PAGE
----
And while some may continue to insist that the Fed has only deepened the "moral hazard" by backstopping this apparent abyss, that’s a tough sell now, especially for the employees and investors of Bear Stearns. Moral hazard or not, Bear Stearns is no more, its market cap cut to ribbons and its employees out of work.

As for the rest of the financials, the message couldn’t have been any clearer. The truly insolvent, like Bear, will be liquidated, and the rest will go on. But these moments won’t be enough to take the tower down entirely.

Of course, that doesn’t mean that we are out of the woods now–not by a long shot. A recession is a given. Home prices will still decline. And inflation will continue be troublesome. The economy and the markets will remain under pressure.

But here’s the key: None of this will be enough to make the über-bears right, either. We will bend but not break.

The truth, in other words, will be found where it usually is–somewhere in between.

So forget Dow 10,000. It’s not going to happen.

But be warned. The financials are still something to be wary of. The Fed simply won’t save them all–only those that can be saved. And if you know for sure who they are, then you’re way ahead of me. More meltdowns are given, then, especially for all things housing related.

Nonetheless, I’ve suddenly become considerably less bearish and a little more bullish. And I owe it all to that light bulb on Tuesday morning.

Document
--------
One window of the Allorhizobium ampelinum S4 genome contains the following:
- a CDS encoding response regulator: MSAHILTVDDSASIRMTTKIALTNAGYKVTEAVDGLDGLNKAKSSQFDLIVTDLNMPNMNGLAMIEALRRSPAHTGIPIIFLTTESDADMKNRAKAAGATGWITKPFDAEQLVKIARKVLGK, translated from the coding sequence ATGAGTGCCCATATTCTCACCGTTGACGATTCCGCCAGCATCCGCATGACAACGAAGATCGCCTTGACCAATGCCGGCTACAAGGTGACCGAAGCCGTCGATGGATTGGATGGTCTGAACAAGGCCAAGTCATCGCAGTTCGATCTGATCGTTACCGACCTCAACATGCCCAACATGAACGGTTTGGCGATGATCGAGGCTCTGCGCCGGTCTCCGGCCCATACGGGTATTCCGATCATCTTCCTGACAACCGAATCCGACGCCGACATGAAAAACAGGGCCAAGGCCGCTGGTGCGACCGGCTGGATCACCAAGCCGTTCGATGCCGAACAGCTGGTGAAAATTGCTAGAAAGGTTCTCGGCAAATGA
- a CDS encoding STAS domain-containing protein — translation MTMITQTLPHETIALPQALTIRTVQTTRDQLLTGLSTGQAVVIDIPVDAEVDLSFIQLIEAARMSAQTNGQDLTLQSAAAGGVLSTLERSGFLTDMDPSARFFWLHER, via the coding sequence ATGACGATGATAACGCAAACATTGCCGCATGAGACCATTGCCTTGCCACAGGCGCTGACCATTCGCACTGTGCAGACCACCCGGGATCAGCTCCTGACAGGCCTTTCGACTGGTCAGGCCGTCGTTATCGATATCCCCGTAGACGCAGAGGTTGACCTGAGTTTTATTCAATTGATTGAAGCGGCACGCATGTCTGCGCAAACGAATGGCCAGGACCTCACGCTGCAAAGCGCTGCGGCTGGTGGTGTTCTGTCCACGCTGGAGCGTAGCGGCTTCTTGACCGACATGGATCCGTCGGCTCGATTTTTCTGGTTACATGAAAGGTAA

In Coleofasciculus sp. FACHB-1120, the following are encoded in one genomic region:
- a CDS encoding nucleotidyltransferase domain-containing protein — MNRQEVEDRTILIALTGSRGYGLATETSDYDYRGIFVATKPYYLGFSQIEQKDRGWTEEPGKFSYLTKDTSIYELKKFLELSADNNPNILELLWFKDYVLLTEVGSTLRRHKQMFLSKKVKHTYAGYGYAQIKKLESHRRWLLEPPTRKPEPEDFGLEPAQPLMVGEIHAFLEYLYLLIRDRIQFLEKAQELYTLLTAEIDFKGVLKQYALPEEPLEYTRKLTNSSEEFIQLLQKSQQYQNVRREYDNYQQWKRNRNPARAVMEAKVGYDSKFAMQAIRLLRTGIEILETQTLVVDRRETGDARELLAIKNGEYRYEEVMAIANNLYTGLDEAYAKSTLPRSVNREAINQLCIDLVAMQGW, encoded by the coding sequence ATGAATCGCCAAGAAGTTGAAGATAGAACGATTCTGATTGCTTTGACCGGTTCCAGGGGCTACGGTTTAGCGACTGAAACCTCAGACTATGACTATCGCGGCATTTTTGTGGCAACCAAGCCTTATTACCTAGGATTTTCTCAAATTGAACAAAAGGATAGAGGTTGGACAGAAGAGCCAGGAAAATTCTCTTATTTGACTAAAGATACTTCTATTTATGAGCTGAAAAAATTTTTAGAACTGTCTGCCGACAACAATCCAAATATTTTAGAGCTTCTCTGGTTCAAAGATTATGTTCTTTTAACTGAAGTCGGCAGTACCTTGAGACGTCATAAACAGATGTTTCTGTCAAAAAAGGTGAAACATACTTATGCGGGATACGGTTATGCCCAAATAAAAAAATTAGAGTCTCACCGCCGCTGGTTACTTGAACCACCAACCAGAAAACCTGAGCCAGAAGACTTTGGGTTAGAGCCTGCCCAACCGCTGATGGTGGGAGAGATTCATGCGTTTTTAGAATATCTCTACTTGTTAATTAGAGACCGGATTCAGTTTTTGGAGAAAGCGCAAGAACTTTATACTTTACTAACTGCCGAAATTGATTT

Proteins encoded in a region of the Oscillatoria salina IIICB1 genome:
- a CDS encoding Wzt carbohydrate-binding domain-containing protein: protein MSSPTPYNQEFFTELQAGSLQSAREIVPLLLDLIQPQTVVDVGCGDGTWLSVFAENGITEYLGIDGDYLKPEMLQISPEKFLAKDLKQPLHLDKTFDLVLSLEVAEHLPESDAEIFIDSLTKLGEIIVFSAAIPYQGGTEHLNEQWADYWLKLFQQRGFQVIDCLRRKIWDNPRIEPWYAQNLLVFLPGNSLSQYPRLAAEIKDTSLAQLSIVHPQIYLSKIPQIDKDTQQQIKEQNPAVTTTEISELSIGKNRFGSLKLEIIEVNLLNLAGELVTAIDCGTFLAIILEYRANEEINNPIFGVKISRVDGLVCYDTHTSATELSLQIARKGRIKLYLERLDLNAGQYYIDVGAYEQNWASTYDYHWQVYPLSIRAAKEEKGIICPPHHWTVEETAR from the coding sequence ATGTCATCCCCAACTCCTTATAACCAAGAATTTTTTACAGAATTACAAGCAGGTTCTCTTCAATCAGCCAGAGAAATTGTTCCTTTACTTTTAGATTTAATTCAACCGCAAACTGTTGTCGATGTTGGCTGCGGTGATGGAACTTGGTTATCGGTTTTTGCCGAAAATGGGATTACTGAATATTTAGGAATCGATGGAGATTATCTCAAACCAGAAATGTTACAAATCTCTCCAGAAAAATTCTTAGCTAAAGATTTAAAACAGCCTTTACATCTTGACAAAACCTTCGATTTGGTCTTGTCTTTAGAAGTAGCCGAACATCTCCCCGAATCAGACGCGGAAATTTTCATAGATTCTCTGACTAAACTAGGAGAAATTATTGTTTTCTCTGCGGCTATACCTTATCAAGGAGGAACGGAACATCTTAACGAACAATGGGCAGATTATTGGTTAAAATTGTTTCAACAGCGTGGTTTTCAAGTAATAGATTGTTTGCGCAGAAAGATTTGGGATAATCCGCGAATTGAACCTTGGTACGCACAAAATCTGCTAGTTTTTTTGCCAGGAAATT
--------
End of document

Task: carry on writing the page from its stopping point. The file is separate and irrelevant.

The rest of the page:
The tower’s not coming down after all, and fighting the Fed at this point is nothing more than a loser’s game.

It’s time to nibble instead, by picking up some of the bargains left behind in the rubble.

Systemic financial collapse is off the table. That’s a big win for the markets.

The long slow climb back has begun.

By the Way: Here’s what former Fed Chairman and inflation hawk Paul Volcker had to say about the situation a few nights ago in an interview with Charlie Rose:

Rose: Has [the economy] bottomed out, or have we seen the worst?

Volcker: Look. The basic economy is not irretrievably damaged in any way, shape, or form. We had to go through an adjustment, which is tough. It’s happening much quicker. You’d rather have it happen gradually. But I’m optimistic that, OK, we’ve got to get the consumption down, we’ve got to get spending in line with our capacity to produce. I think that’s going on. And that process is going to take a while. If we can stabilize the financial market, we ought to come out of this. Then we’ve got a lot of work to do about what we do with the regulatory system, the supervisory system, what the role of the Federal Reserve is, what the role of the Treasury and the government is, because this is a different financial market.

Smart guy, Volcker. And he is right you know. When this is over, we do need to take a serious look at all of the players that caused this mess and fix it.

Your down-off-the-ledge, bargain-hunting analyst,

steve sig

Steve Christ, Editor